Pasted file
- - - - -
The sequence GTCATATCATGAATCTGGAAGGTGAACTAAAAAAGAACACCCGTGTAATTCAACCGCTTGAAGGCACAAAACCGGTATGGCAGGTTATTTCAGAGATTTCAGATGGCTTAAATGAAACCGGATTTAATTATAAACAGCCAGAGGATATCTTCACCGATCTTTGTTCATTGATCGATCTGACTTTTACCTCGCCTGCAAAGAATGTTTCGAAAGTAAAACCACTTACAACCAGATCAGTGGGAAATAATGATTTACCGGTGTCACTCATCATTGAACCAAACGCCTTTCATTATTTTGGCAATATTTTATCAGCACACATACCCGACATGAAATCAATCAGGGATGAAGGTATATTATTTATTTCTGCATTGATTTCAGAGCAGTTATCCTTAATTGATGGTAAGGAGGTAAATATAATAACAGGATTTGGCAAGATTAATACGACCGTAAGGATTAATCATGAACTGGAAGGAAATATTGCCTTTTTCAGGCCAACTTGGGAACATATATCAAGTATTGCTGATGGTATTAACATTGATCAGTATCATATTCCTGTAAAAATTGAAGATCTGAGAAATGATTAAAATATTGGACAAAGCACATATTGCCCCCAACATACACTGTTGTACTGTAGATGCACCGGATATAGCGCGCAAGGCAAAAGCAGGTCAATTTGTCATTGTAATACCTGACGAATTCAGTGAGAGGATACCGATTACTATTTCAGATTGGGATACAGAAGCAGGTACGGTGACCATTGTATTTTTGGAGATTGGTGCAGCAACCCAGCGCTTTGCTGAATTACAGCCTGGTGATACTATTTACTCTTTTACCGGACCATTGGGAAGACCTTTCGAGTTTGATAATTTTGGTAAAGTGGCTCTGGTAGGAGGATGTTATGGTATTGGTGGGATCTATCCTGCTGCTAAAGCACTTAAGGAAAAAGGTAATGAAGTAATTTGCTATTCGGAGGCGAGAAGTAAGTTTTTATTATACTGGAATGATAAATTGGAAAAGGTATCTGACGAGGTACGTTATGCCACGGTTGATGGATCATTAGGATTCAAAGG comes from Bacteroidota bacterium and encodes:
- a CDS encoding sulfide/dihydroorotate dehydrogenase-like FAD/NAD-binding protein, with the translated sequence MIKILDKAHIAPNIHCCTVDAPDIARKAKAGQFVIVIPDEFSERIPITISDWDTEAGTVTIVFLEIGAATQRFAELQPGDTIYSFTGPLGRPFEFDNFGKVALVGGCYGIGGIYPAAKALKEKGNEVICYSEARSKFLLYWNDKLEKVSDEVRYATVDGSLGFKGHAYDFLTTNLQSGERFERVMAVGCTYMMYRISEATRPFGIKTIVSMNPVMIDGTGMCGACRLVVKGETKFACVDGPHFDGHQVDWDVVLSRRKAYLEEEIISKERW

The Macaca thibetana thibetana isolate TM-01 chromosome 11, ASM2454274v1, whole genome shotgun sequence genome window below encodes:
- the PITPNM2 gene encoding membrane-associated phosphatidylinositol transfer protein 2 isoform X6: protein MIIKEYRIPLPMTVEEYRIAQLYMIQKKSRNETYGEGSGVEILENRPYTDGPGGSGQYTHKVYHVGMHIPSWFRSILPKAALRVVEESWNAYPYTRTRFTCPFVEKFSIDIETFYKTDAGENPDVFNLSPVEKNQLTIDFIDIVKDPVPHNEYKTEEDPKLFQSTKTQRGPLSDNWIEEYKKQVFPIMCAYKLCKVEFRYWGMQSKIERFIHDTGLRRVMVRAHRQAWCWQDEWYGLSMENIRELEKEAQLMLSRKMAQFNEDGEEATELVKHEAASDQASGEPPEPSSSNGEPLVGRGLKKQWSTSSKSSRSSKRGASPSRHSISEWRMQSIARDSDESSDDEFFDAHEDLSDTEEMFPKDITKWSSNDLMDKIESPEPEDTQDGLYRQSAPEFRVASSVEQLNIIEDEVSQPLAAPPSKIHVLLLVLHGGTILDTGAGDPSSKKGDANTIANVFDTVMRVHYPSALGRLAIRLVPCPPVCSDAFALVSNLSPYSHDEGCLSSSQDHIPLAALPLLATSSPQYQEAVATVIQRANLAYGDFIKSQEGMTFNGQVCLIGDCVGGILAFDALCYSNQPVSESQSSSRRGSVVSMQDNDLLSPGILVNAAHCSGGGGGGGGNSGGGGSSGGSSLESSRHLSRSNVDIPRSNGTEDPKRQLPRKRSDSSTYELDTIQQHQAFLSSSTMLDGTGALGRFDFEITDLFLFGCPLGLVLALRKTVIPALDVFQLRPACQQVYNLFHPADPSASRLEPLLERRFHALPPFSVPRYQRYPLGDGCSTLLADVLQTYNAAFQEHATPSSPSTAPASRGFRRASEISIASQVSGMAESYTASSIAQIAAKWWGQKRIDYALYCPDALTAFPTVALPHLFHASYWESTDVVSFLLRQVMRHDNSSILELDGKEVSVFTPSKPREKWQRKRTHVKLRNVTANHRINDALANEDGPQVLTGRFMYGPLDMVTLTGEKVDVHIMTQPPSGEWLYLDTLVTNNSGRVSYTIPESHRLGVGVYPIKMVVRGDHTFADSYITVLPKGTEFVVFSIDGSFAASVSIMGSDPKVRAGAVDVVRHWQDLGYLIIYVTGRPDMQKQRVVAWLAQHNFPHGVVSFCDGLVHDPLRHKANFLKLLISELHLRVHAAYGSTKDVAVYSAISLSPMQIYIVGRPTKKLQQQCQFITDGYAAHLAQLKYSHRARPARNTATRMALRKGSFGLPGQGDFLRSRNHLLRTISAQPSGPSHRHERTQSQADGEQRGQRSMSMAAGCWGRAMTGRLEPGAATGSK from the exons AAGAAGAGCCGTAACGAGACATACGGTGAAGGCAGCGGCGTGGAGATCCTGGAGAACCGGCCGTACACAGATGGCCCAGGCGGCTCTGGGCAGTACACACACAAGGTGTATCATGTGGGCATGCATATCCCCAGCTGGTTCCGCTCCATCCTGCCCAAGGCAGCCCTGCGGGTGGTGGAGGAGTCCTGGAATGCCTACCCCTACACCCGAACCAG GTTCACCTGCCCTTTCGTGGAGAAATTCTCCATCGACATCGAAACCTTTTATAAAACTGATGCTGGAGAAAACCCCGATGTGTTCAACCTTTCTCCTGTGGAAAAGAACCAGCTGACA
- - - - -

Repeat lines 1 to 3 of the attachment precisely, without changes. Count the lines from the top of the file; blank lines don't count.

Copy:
The sequence GTCATATCATGAATCTGGAAGGTGAACTAAAAAAGAACACCCGTGTAATTCAACCGCTTGAAGGCACAAAACCGGTATGGCAGGTTATTTCAGAGATTTCAGATGGCTTAAATGAAACCGGATTTAATTATAAACAGCCAGAGGATATCTTCACCGATCTTTGTTCATTGATCGATCTGACTTTTACCTCGCCTGCAAAGAATGTTTCGAAAGTAAAACCACTTACAACCAGATCAGTGGGAAATAATGATTTACCGGTGTCACTCATCATTGAACCAAACGCCTTTCATTATTTTGGCAATATTTTATCAGCACACATACCCGACATGAAATCAATCAGGGATGAAGGTATATTATTTATTTCTGCATTGATTTCAGAGCAGTTATCCTTAATTGATGGTAAGGAGGTAAATATAATAACAGGATTTGGCAAGATTAATACGACCGTAAGGATTAATCATGAACTGGAAGGAAATATTGCCTTTTTCAGGCCAACTTGGGAACATATATCAAGTATTGCTGATGGTATTAACATTGATCAGTATCATATTCCTGTAAAAATTGAAGATCTGAGAAATGATTAAAATATTGGACAAAGCACATATTGCCCCCAACATACACTGTTGTACTGTAGATGCACCGGATATAGCGCGCAAGGCAAAAGCAGGTCAATTTGTCATTGTAATACCTGACGAATTCAGTGAGAGGATACCGATTACTATTTCAGATTGGGATACAGAAGCAGGTACGGTGACCATTGTATTTTTGGAGATTGGTGCAGCAACCCAGCGCTTTGCTGAATTACAGCCTGGTGATACTATTTACTCTTTTACCGGACCATTGGGAAGACCTTTCGAGTTTGATAATTTTGGTAAAGTGGCTCTGGTAGGAGGATGTTATGGTATTGGTGGGATCTATCCTGCTGCTAAAGCACTTAAGGAAAAAGGTAATGAAGTAATTTGCTATTCGGAGGCGAGAAGTAAGTTTTTATTATACTGGAATGATAAATTGGAAAAGGTATCTGACGAGGTACGTTATGCCACGGTTGATGGATCATTAGGATTCAAAGG comes from Bacteroidota bacterium and encodes:
- a CDS encoding sulfide/dihydroorotate dehydrogenase-like FAD/NAD-binding protein, with the translated sequence MIKILDKAHIAPNIHCCTVDAPDIARKAKAGQFVIVIPDEFSERIPITISDWDTEAGTVTIVFLEIGAATQRFAELQPGDTIYSFTGPLGRPFEFDNFGKVALVGGCYGIGGIYPAAKALKEKGNEVICYSEARSKFLLYWNDKLEKVSDEVRYATVDGSLGFKGHAYDFLTTNLQSGERFERVMAVGCTYMMYRISEATRPFGIKTIVSMNPVMIDGTGMCGACRLVVKGETKFACVDGPHFDGHQVDWDVVLSRRKAYLEEEIISKERW

The Macaca thibetana thibetana isolate TM-01 chromosome 11, ASM2454274v1, whole genome shotgun sequence genome window below encodes: